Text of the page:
Revisiting mandibular symphyseal shape in juvenile early hominins and modern humans using a deformation-based approach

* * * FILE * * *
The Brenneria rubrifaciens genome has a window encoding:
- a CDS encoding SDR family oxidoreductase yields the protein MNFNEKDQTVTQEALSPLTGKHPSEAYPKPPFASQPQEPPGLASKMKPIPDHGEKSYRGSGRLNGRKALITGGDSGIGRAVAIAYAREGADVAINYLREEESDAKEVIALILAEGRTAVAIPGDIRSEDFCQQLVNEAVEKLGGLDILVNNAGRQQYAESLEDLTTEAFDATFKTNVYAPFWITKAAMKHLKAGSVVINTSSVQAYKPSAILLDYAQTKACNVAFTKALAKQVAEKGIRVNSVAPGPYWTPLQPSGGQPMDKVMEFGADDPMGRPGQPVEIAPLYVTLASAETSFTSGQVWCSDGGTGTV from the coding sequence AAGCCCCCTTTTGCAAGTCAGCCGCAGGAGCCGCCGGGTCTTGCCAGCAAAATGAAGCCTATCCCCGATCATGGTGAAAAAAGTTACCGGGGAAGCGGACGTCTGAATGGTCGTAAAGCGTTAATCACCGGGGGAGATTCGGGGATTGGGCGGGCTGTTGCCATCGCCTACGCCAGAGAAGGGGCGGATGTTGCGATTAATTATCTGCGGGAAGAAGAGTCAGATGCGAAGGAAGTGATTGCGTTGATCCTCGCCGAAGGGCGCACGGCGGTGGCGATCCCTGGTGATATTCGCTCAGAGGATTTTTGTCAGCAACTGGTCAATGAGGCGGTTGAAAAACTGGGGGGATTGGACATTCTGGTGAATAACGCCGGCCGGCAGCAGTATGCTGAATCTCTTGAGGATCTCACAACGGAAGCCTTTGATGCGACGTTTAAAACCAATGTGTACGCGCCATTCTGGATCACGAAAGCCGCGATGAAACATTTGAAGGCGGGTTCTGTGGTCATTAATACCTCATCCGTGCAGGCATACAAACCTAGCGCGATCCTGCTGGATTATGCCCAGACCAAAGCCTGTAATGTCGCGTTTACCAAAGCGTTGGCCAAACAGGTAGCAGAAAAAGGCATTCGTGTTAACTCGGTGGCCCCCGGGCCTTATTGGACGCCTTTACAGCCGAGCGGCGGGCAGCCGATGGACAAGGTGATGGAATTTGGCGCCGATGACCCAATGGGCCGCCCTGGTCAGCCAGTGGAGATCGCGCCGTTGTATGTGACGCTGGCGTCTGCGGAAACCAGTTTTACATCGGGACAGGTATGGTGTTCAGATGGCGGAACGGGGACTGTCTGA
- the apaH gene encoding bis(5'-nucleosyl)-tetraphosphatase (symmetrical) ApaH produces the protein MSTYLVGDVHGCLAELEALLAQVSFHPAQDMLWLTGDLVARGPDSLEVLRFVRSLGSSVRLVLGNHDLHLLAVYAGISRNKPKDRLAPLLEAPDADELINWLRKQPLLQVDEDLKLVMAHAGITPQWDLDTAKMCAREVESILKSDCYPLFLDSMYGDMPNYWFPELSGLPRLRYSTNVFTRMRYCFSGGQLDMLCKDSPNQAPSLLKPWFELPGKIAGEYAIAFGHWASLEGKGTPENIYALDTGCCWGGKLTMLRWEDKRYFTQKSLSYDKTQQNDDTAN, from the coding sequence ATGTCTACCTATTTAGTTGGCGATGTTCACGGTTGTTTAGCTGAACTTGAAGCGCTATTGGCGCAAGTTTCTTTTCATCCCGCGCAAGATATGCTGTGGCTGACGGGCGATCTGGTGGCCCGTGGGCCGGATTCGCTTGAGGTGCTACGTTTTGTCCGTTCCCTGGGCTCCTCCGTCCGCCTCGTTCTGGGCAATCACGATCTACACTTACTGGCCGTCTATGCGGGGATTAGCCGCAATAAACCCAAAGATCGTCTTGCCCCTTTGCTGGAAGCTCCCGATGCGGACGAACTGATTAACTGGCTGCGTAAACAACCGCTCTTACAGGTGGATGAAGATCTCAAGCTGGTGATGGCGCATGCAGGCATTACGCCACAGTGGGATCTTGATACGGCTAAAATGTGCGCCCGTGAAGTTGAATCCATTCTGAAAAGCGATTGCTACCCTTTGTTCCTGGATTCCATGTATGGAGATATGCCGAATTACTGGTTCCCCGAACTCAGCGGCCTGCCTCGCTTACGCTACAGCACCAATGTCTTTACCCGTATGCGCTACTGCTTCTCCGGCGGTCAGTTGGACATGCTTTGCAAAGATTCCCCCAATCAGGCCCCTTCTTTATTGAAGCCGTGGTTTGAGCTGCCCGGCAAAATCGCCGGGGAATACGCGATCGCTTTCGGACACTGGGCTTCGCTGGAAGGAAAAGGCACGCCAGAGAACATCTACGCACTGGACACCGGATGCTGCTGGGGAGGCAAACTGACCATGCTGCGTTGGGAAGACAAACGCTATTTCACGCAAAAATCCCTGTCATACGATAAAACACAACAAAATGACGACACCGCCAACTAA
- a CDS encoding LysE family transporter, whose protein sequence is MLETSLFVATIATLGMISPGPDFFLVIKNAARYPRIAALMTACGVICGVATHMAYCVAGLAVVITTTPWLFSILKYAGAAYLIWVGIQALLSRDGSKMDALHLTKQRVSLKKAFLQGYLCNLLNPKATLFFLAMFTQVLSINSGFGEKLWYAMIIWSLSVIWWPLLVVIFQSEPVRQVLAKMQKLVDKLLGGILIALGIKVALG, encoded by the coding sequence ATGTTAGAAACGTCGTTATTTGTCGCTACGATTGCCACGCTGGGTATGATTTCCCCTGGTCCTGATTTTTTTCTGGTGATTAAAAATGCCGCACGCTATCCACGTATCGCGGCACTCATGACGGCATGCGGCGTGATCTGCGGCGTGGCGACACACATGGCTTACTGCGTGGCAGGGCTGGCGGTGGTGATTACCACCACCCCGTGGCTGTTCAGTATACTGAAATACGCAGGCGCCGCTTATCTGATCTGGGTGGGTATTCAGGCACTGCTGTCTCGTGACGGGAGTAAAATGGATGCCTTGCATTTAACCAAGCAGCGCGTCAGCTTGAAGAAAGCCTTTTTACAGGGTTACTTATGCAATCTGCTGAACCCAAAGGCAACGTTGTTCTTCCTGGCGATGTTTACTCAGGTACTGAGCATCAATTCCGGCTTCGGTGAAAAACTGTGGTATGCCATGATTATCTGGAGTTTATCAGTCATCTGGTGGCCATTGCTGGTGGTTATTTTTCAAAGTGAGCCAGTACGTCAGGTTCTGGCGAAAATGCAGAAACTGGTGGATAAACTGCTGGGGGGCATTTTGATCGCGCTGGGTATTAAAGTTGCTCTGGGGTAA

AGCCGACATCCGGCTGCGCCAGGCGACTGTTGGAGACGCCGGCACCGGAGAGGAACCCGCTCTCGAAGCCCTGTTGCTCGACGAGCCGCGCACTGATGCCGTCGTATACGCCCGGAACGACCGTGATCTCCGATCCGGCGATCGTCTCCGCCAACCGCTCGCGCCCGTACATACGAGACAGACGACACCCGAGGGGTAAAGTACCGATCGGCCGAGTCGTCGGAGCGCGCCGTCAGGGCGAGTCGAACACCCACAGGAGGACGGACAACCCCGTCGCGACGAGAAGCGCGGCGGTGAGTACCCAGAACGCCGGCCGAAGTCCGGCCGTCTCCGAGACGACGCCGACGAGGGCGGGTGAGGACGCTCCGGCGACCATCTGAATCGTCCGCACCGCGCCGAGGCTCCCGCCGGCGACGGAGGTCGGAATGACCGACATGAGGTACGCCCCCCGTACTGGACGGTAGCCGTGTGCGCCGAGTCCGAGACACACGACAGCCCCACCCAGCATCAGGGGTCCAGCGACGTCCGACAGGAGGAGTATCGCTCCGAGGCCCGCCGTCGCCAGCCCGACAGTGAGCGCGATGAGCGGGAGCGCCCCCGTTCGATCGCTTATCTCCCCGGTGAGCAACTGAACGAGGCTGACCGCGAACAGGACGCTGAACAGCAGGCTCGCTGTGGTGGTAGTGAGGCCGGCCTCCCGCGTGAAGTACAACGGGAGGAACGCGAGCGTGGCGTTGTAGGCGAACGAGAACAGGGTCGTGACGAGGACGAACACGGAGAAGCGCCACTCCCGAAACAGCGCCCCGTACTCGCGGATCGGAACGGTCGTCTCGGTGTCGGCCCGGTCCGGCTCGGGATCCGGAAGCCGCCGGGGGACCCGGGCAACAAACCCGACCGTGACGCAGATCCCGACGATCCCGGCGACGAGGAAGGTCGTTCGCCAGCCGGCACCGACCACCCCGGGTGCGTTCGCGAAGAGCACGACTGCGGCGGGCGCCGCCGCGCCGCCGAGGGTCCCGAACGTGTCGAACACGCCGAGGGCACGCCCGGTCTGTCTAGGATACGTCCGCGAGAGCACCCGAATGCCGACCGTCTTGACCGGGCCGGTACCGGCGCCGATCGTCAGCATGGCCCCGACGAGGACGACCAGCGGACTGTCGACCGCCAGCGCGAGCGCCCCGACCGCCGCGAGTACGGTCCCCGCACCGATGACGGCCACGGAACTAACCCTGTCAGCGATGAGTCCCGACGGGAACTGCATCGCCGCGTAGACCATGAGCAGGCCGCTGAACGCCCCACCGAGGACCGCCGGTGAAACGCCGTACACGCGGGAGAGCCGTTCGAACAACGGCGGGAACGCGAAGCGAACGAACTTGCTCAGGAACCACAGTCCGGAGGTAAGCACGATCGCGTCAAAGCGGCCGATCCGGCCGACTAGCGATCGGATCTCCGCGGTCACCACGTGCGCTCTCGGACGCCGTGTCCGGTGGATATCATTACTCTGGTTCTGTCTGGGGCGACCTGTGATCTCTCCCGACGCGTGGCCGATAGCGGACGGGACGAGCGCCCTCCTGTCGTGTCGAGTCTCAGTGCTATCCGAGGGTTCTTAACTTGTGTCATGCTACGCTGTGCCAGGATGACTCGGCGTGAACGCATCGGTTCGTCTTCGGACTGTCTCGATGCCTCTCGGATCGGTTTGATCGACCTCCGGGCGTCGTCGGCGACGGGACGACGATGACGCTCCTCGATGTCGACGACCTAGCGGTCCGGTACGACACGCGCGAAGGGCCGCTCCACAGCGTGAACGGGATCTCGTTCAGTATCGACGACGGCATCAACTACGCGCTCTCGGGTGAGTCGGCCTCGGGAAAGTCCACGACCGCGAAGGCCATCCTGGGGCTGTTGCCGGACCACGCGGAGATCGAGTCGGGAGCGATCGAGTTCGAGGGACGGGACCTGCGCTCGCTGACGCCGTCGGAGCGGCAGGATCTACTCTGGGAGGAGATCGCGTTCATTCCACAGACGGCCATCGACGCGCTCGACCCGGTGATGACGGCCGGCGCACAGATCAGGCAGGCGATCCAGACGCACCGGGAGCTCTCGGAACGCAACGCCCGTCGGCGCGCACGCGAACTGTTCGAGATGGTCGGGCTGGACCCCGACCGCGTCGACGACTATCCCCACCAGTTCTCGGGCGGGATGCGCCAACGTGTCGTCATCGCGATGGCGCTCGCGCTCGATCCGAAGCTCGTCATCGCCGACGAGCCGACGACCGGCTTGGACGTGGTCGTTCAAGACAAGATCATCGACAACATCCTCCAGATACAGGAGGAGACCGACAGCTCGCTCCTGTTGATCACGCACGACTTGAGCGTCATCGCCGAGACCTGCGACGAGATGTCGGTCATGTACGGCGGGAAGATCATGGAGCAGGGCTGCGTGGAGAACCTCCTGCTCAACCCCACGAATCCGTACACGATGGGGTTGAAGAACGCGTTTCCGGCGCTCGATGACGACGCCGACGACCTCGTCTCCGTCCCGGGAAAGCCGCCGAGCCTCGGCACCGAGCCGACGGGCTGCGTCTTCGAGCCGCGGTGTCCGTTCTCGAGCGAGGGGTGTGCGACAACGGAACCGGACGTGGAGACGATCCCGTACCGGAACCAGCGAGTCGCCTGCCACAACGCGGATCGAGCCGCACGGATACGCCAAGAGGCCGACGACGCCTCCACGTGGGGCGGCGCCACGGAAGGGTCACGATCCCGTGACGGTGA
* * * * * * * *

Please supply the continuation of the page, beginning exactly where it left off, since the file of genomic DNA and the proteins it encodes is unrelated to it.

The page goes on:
The juvenile mandible is important in the investigation of ontogenetic and evolutionary changes among early hominins. We revisit the mandibular symphysis in juvenile specimens of Australopithecus africanus and Paranthropus robustus with two main contributions. First, we employ, for the first time, methods of computational anatomy to model complex symphyseal shape differences. Second, we present new fossil evidence from Kromdraai to improve our knowledge of symphyseal morphology. We describe differences between shapes by landmark-free diffeomorphism needed to align them. We assess which features of the mandibular symphysis best discriminate the juvenile symphysis in these fossil species, relative to the intraspecific variation observed among modern humans. Our approach eliminates potential methodological inconsistencies with traditional approaches (i.e., the need for homologous anatomical landmarks, assumption of linearity). By enabling detailed comparisons of complex shapes in juvenile mandibles, our proposed approach offers new perspectives for more detailed comparisons among Australopithecus, Paranthropus and early Homo.